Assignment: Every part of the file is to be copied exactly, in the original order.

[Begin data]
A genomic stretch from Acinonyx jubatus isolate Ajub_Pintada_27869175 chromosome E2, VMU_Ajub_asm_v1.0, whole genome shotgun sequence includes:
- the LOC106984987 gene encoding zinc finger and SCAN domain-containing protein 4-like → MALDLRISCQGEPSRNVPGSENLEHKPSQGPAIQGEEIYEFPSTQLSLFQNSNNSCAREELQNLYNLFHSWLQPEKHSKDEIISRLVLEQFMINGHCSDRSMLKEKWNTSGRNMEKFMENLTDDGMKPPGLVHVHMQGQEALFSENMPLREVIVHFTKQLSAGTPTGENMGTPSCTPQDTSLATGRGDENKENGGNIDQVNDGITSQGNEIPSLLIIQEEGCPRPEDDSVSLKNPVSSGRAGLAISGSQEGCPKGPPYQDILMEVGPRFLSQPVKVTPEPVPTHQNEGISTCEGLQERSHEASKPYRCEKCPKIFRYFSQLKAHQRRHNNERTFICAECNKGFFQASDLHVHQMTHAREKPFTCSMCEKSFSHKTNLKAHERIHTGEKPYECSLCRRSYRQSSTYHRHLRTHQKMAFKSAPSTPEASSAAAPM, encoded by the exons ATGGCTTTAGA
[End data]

A genomic stretch from Acinonyx jubatus isolate Ajub_Pintada_27869175 chromosome E2, VMU_Ajub_asm_v1.0, whole genome shotgun sequence includes:
- the LOC106984987 gene encoding zinc finger and SCAN domain-containing protein 4-like → MALDLRISCQGEPSRNVPGSENLEHKPSQGPAIQGEEIYEFPSTQLSLFQNSNNSCAREELQNLYNLFHSWLQPEKHSKDEIISRLVLEQFMINGHCSDRSMLKEKWNTSGRNMEKFMENLTDDGMKPPGLVHVHMQGQEALFSENMPLREVIVHFTKQLSAGTPTGENMGTPSCTPQDTSLATGRGDENKENGGNIDQVNDGITSQGNEIPSLLIIQEEGCPRPEDDSVSLKNPVSSGRAGLAISGSQEGCPKGPPYQDILMEVGPRFLSQPVKVTPEPVPTHQNEGISTCEGLQERSHEASKPYRCEKCPKIFRYFSQLKAHQRRHNNERTFICAECNKGFFQASDLHVHQMTHAREKPFTCSMCEKSFSHKTNLKAHERIHTGEKPYECSLCRRSYRQSSTYHRHLRTHQKMAFKSAPSTPEASSAAAPM, encoded by the exons ATGGCTTTAGA